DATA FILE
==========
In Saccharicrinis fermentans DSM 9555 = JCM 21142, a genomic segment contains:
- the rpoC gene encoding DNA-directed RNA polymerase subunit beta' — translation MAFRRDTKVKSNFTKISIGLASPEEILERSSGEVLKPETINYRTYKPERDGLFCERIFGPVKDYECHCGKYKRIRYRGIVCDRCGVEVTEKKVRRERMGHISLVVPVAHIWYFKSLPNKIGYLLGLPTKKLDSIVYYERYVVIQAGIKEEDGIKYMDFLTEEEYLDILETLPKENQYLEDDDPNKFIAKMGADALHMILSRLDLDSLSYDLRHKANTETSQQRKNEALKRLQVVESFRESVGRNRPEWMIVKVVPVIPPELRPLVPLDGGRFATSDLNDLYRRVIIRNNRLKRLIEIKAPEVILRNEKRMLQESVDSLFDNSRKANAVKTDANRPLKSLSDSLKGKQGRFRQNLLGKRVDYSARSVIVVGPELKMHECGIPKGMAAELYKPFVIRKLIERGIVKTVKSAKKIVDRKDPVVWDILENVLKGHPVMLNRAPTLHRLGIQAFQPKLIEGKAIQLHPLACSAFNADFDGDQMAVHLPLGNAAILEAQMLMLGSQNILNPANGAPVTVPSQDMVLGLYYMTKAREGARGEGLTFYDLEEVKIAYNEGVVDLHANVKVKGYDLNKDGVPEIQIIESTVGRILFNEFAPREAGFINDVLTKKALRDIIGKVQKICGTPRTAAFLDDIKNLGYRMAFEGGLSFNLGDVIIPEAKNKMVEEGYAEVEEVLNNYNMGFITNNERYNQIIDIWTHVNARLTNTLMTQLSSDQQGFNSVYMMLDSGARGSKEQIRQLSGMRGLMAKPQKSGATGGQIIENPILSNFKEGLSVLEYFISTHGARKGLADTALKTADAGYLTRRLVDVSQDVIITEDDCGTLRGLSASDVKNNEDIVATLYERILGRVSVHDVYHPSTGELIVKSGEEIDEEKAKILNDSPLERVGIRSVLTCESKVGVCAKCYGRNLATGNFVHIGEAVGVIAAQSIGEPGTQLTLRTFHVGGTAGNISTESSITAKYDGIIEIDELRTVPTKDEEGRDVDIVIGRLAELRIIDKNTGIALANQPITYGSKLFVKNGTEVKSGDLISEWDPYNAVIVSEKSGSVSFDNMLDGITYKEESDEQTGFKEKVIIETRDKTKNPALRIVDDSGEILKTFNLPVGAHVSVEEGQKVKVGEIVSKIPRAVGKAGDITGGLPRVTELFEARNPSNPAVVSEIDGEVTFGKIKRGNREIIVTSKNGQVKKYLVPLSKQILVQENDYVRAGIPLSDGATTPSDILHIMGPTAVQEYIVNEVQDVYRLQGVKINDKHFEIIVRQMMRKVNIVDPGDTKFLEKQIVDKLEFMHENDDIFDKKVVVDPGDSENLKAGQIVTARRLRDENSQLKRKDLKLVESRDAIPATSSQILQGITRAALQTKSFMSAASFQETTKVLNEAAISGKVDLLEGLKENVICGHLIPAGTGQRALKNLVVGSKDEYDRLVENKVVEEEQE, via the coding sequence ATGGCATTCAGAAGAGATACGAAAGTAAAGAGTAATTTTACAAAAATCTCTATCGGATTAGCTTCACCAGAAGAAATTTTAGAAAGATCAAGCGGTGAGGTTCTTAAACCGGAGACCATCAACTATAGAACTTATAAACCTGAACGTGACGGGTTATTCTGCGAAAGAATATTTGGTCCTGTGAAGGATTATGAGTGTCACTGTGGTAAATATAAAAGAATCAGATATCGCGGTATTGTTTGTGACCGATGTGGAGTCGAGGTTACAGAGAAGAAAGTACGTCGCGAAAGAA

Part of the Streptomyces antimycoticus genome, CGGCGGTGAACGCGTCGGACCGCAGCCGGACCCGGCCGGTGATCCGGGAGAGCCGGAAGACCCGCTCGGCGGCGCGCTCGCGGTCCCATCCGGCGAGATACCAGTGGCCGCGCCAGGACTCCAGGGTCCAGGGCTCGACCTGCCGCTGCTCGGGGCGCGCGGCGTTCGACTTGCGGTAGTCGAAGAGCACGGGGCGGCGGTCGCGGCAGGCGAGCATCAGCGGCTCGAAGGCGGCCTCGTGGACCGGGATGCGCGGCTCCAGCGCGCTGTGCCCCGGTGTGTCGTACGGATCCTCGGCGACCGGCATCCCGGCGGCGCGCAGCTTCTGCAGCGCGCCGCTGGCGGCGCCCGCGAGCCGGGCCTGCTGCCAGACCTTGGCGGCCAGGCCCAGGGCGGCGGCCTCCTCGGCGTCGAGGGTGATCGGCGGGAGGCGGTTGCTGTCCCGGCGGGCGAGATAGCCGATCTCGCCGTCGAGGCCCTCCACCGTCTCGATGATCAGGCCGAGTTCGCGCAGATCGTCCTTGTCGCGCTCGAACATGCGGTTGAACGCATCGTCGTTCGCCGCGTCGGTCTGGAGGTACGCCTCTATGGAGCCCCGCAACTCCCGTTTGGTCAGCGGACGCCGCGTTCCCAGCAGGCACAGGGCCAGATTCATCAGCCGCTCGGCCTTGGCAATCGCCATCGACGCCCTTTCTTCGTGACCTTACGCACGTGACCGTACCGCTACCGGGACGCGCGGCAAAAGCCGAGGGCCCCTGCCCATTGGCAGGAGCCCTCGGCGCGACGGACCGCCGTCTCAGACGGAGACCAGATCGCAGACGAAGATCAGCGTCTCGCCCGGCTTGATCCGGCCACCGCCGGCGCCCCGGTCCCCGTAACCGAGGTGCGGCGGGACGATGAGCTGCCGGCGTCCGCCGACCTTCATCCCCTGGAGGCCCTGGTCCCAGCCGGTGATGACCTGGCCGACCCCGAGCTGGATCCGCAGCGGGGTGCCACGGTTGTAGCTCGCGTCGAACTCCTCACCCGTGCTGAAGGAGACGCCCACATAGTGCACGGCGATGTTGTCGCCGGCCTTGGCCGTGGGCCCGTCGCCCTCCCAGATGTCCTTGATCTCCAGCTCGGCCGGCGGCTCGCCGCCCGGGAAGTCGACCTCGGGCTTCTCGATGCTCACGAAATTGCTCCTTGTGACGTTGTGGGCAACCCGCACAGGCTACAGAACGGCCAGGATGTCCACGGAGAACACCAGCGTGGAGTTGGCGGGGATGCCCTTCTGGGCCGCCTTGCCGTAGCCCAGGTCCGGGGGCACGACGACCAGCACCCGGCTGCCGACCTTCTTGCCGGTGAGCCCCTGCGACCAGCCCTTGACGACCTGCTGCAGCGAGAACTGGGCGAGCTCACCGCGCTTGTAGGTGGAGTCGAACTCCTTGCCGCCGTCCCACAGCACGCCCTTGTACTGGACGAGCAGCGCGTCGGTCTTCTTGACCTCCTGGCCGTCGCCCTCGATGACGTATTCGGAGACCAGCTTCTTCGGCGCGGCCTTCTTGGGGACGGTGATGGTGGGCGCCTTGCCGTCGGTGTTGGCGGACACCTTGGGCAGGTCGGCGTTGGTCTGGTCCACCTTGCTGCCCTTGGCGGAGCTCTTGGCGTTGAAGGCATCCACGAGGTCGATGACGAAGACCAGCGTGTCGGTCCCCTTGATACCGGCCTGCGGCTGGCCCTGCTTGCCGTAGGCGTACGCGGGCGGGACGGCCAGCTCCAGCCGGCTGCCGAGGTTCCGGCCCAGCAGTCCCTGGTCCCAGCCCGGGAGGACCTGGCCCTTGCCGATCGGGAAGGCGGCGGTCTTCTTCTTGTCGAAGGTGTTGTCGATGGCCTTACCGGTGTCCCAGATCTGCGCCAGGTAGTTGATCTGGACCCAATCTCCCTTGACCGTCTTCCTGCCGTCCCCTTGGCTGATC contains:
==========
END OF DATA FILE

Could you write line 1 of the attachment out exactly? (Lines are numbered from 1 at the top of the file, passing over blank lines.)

In Saccharicrinis fermentans DSM 9555 = JCM 21142, a genomic segment contains: